Informed Consent Statement

Informed consent was obtained from all subjects involved in the study.

Data Availability Statement

For data availability, please contact the authors.


We thank the At Home/Chez-Soi participants whose willingness to share their lives, experiences, and stories with us made this project possible. We also thank the At Home/Chez-Soi project team, site coordinators, and service providers who have contributed to the design, implementation, and follow-up of the project at the Vancouver and Toronto Site.

Conflicts of Interest

MV declares research grant from Novartis, and consulting fees from Camurus. All other authors declare that they have no conflict of interest.


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Figure 1. (a) Pain-related behavior and pain interference in participants with (black bars) and without (grey bars) daily substance use. Legend: p-value from chi2-test. * p < 0.05, *** p < 0.001. (b) Pain-related behavior and pain interference in participants with (black bars) and without (grey bars) injection substance use. Legend: p-value from chi2-test. *** p < 0.001.
Figure 1. (a) Pain-related behavior and pain interference in participants with (black bars) and without (grey bars) daily substance use. Legend: p-value from chi2-test. * p < 0.05, *** p < 0.001. (b) Pain-related behavior and pain interference in participants with (black bars) and without (grey bars) injection substance use. Legend: p-value from chi2-test. *** p < 0.001.
Ijerph 19 00005 g001
Table 1. Demographic characteristics and substance use patterns by chronic pain status.
Table 1. Demographic characteristics and substance use patterns by chronic pain status.
Total (N = 828)
N (%)
Participants with Chronic Pain
N (%)
Participants without Chronic Pain
N (%)
p a
Gender 0.682
  Male572 (69)310 (69)262 (69)
  Female244 (30)133 (30)111 (29)
  Other12 (1)5 (1)7 (2)
Study Site
  Toronto414 (50)225 (50)189 (50)0.889
  Vancouver414 (50)223 (50)191 (50)
Country of Birth (N = 826) 0.609
  Canada595 (72)326 (73)269 (71)
  Outside Canada231 (28)122 (27)109 (29)
Race/Ethnicity 0.079
  Aboriginal89 (11)43 (10)46 (12)
  Ethnoracial b345 (42)176 (39)169 (45)
  White394 (48)229 (51)165 (43)
Education (N = 824) 0.746
  Incomplete high school429 (52)234 (53)195 (52)
  Completed high school395 (48)211 (47)184 (49)
Marital status (N = 825) 0.001
  Married/partnered37 (5)25 (6)12 (3)
  Divorced/separated/widowed216 (26)137 (31)97 (21)
  Single/never married572 (69)284 (64)288 (76)
Primary employment status (N = 825) 0.827
  Unemployed770 (93)415 (93)355 (94)
  Employed or self-employed31 (4)18 (4)13 (3)
  Other24 (3)14 (3)10 (3)
Intervention arm 0.423
  Treatment as usual326 (39)182 (41)144 (38)
  Housing first502 (61)266 (59)236 (62)
Wartime service (N = 819)39 (5)27 (6)12 (3)0.058
ap-value from chi2-Test; significant p-values in bold b Ethno-racial category includes black, East Asian, Indian Caribbean, Latin American, Middle Eastern, South Asian, Southeast Asian, and mixed ethnicity.
Table 2. Psychiatric characteristics and substance use patterns by chronic pain status.
Table 2. Psychiatric characteristics and substance use patterns by chronic pain status.
Total (N = 828)
N (%)
Participants with Chronic Pain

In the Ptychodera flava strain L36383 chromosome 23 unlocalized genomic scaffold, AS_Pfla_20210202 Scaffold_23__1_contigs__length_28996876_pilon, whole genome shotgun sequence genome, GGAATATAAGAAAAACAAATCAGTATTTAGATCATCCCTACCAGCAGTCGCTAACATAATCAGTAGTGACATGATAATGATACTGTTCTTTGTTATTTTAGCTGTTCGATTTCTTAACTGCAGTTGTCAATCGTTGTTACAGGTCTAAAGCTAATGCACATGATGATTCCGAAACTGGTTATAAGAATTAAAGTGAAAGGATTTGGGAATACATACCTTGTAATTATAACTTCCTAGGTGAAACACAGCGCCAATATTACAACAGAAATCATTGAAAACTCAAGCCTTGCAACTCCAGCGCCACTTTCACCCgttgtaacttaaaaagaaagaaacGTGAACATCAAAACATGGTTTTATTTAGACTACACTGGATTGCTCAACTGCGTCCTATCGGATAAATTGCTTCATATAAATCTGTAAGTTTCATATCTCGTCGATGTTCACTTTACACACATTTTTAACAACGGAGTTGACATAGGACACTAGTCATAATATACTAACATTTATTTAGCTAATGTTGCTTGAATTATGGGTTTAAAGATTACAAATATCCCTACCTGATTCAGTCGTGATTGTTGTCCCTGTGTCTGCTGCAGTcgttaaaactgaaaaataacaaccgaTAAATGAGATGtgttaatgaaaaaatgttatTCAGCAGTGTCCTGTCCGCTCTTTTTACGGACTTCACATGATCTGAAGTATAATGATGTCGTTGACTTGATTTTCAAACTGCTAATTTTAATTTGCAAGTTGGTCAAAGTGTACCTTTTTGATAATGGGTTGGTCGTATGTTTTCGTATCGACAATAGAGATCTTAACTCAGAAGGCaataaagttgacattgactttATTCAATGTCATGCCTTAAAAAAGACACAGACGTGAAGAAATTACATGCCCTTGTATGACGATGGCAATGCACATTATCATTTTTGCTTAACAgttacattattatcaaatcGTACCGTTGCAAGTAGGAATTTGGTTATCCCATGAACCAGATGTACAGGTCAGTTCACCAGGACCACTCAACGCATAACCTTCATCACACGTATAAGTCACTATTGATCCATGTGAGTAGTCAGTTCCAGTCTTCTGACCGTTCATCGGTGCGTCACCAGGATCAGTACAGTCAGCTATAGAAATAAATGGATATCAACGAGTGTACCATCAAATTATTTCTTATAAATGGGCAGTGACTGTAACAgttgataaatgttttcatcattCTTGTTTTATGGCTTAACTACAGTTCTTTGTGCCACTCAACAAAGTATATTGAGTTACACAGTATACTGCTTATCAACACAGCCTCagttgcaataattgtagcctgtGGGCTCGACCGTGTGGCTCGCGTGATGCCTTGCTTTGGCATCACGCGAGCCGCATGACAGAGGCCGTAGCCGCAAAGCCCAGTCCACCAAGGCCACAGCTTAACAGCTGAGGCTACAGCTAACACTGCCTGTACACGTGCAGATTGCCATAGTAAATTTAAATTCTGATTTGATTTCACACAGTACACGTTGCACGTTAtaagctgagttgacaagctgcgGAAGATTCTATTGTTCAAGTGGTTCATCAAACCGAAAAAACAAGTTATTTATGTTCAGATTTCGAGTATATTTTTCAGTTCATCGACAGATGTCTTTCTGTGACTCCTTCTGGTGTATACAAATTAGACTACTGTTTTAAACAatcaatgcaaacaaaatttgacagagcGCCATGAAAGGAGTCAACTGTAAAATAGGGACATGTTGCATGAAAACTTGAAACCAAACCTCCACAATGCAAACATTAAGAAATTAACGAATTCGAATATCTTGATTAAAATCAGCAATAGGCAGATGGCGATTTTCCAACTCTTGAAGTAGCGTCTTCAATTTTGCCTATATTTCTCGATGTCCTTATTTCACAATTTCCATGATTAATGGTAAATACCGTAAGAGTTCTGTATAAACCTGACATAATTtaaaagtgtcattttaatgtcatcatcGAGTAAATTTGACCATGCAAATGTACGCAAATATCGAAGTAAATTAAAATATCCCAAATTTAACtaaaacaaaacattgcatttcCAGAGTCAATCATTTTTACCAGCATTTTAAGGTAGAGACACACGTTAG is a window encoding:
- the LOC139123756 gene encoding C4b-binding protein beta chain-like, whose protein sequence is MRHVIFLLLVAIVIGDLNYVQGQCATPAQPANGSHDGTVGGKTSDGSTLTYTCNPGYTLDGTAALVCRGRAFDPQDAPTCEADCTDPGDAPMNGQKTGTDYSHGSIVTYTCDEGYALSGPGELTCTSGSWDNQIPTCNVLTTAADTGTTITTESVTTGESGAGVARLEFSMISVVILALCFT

N (%)
Participants without Chronic Pain
N (%)
p a
Major Depressive Episode b319 (39)205 (46)114 (30)<0.001
Manic or Hypomanic Episode b131 (16)82 (18)49 (13)0.034
Post-traumatic Stress Disorder b (N = 827)214 (26)139 (31)75 (20)<0.001
Panic Disorder b148 (18)104 (23)44 (12)<0.001
Mood Disorder with Psychotic Features b (N = 827)158 (19)96 (22)62 (16)0.060
Psychotic Disorder b365 (44)174 (39)191 (50)0.001
Any substance use (N = 806)535 (66)301 (69)234 (63)0.067
Alcohol use367 (44)204 (46)163 (43)0.446
Opioid c use (N = 818)89 (11)57 (13)32 (9)0.047
Sedative use (N = 823)13 (2)8 (2)5 (1)0.580
Stimulant use d (N = 817)234 (29)141 (32)93 (25)0.025
THC use (N = 827)290 (35)163 (36)127 (34)0.388
Daily use of any substance (N = 819)200 (24)127 (29)73 (19)0.002
Polysubstance (≥3) use (N = 806)118 (15)77 (18)41 (11)0.008
Injection use (N = 818)82 (10)56 (13)26 (7)0.007
ap-value from chi2-Test; significant p-values in bold b at baseline. c includes heroin and prescription opioids d includes crack cocaine, powder cocaine, amphetamines, methamphetamine.
Table 3. Logistic regression model with chronic pain as dependent variable.
Table 3. Logistic regression model with chronic pain as dependent variable.
Odds Ratio95% CIp-ValueS.E.WaldDf
Major depressive episode1.5451.1252.1220.0070.1627.2251
Post-Traumatic Stress Disorder1.6231.1322.3250.0080.1836.9571
Panic disorder1.7561.1612.6560.0080.2117.1081
Daily substance use1.4581.0202.0850.0390.1824.2741
Injection use1.8101.0763.0470.0250.2664.9941
Legend: CI = confidence interval, Df = degrees of freedom, S.E. = standard error.
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Vogel, M.; Choi, F.; Westenberg, J.N.; Cabanis, M.; Nikoo, N.; Nikoo, M.; Hwang, S.W.; Somers, J.; Schütz, C.G.; Krausz, M. Chronic Pain among Individuals Experiencing Homelessness and Its Interdependence with Opioid and Other Substance Use and Mental Illness. Int. J. Environ. Res. Public Health 2022, 19, 5.

AMA Style

Vogel M, Choi F, Westenberg JN, Cabanis M, Nikoo N, Nikoo M, Hwang SW, Somers J, Schütz CG, Krausz M. Chronic Pain among Individuals Experiencing Homelessness and Its Interdependence with Opioid and Other Substance Use and Mental Illness. International Journal of Environmental Research and Public Health. 2022; 19(1):5.

Chicago/Turabian Style

Vogel, Marc, Fiona Choi, Jean N. Westenberg, Maurice Cabanis, Nooshin Nikoo, Mohammadali Nikoo, Stephen W. Hwang, Julian Somers, Christian G. Schütz, and Michael Krausz. 2022. "Chronic Pain among Individuals Experiencing Homelessness and Its Interdependence with Opioid and Other Substance Use and Mental Illness" International Journal of Environmental Research and Public Health 19, no. 1: 5.